I'm thinking about plants I'd like to grow this year that are going to be new to me and I've decided first of all I have to get some Cardiocrinum giganteum - the Giant Himalayan Lily. I've looked at these on a regular basis in recent years, but never really made the decision, but this is the year to get this plant. Others on my list are Callicarpa bodinieri - Beauty Berry and Phyllostachys Nigra - Oriental Black Bamboo, though these two will need rather more thought about where they are going to be planted as they will grow quite large.
How about making the decision now then? That plant or particular variety that you've always admired, but maybe put off because it's a bit too expensive or you're not sure where it would go, get it sooner rather than later so you can enjoy it longer. If you really feel you can't afford it, how trying to grow it from seed or get a cutting from somewhere. Unless you want truffles or some hugely rare and exotic orchid, then nearly all varieties of plants are within the means of nearly all people - go on, you know you're worth it.
March comes "In like a lion and goes out like a lamb", it seems difficult to believe here at the tail end of winter that we are so close to spring, but in four weeks time we should be well into a different season altogether. In only 3 weeks time, we'll be getting 12 hours daylight when we reach the spring equinox. Day length changes fastest at these times and there'll be noticeable changes over even just a week. I've really appreciated this seasonality since spending a year living almost bang on the equator some years ago, 12 hours day and 12 hours night almost unchanging for 365 days a year gets very monotonous - give me higher latitude seasonality any time.
Jobs / Tips
If you have any hardy container plants that you have propagated and intend to plant them out in the garden later, then now is a good time to pot them on into larger pots. Add about 25% by volume of sharp sand or fine gravel to the mix to help drainage. Our springs tend to be wet and compost alone can get very soggy and overgrown with liverworts. The sand and gravel also encourage a greater extent of roots that will stand the plants in good stead later on. By early to mid summer they will need either planting out or potting on again, this time into 100% compost.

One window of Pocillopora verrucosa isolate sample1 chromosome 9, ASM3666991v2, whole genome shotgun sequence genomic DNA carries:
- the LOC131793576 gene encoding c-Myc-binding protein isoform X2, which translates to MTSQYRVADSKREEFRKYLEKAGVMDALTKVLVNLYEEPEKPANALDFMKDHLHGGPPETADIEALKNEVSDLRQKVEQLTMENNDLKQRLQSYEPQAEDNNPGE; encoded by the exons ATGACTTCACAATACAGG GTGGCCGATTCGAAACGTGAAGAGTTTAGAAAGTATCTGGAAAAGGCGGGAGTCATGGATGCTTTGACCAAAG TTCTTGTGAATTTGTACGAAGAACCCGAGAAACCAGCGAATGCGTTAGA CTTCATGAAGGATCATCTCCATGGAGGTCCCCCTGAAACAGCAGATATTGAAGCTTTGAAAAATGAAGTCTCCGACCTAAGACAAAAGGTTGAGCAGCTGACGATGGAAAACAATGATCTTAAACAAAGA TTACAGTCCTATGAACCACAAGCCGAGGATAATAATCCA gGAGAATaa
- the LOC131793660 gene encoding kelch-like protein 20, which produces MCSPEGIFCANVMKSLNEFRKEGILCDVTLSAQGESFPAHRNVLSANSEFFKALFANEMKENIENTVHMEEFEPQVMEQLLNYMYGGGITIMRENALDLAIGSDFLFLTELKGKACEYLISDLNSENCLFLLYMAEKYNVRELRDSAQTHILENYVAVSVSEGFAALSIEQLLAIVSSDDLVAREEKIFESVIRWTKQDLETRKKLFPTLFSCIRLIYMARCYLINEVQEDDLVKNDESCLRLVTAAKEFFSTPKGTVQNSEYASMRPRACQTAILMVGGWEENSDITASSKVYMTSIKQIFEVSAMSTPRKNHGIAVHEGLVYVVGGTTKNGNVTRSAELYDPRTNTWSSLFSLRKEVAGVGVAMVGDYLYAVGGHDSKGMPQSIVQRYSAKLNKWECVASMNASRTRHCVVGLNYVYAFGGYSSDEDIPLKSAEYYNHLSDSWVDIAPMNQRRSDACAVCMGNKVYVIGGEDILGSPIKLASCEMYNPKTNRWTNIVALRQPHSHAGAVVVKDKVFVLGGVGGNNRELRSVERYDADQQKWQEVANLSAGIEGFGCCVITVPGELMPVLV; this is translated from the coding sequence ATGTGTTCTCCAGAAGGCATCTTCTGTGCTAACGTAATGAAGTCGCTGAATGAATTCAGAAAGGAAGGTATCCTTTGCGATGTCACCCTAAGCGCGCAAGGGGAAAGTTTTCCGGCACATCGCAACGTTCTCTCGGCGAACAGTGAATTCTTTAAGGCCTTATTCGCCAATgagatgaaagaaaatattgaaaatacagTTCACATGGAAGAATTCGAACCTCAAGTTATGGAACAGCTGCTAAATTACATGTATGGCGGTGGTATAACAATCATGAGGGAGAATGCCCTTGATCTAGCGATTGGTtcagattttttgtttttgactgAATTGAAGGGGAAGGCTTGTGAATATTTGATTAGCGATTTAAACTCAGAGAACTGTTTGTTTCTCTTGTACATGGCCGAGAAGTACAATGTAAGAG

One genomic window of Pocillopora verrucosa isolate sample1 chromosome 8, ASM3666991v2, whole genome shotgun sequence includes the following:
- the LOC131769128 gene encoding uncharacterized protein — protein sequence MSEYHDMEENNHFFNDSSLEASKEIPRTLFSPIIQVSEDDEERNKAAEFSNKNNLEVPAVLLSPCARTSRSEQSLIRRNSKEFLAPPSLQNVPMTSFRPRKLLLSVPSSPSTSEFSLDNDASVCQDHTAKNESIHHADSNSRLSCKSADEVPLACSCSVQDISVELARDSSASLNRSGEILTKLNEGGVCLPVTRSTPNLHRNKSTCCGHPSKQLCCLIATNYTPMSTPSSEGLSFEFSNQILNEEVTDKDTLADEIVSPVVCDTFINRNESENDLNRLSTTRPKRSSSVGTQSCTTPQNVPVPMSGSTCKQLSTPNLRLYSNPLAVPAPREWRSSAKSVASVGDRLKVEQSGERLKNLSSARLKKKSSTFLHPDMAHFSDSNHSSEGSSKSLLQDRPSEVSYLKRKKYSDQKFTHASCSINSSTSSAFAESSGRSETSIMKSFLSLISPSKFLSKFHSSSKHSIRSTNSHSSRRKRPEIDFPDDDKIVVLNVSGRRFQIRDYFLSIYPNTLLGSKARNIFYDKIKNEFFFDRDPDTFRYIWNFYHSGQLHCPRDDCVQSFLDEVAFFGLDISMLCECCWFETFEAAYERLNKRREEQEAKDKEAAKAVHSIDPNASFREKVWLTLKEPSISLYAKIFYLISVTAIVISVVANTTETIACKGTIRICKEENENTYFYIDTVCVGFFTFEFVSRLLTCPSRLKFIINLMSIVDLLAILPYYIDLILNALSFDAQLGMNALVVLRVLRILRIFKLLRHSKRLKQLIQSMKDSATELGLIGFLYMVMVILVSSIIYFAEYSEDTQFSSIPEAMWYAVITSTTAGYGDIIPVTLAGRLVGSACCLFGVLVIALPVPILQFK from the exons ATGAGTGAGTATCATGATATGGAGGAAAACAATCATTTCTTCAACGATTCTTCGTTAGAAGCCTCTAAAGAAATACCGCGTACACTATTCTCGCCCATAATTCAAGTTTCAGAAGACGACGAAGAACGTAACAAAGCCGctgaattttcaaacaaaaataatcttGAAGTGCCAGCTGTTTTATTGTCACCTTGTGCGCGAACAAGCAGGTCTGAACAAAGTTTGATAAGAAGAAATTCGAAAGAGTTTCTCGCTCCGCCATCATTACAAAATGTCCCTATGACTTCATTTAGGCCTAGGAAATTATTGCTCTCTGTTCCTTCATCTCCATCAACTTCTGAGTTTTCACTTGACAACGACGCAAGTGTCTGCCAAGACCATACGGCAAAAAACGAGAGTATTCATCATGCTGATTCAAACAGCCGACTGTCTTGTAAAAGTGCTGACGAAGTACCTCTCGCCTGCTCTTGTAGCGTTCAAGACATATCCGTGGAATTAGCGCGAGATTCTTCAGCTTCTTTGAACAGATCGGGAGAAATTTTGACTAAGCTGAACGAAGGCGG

If you buy any small potted hardy shrubs or perennials, it's also a good idea to grow them on for a while by potting into a larger container and placing it in a warm sunny location. The other school of thought on this says that plants should establish themselves better if planted small, this is true, but they can also sometimes get overwhelmed by weeds and this is often the most important factor. I grow them on until they comfortably fill a 2 litre pot, then they're about ready to go into the garden.
March 17th St. Patrick's Day. What are you going to do? Drink lots of green dyed Guinness, walk around with a shamrock in your buttonhole? St. Patrick's day is the traditional day to plant sweet pea seeds. You've just over two weeks to select some, plant them outside in containers (long deep ones are best as sweet peas have long deep roots) in a sheltered spot or a cold frame or cold greenhouse if you have one. Sweet peas are one of my favourite annual flowers, coming as they do in a variety of pretty colours, delicate simple flowers, and a wonderful fragrance.
Go on - buy a packet or two and sow them. They do well in a large container with some canes pushed in and tied together at the top into a wigwam arrangement.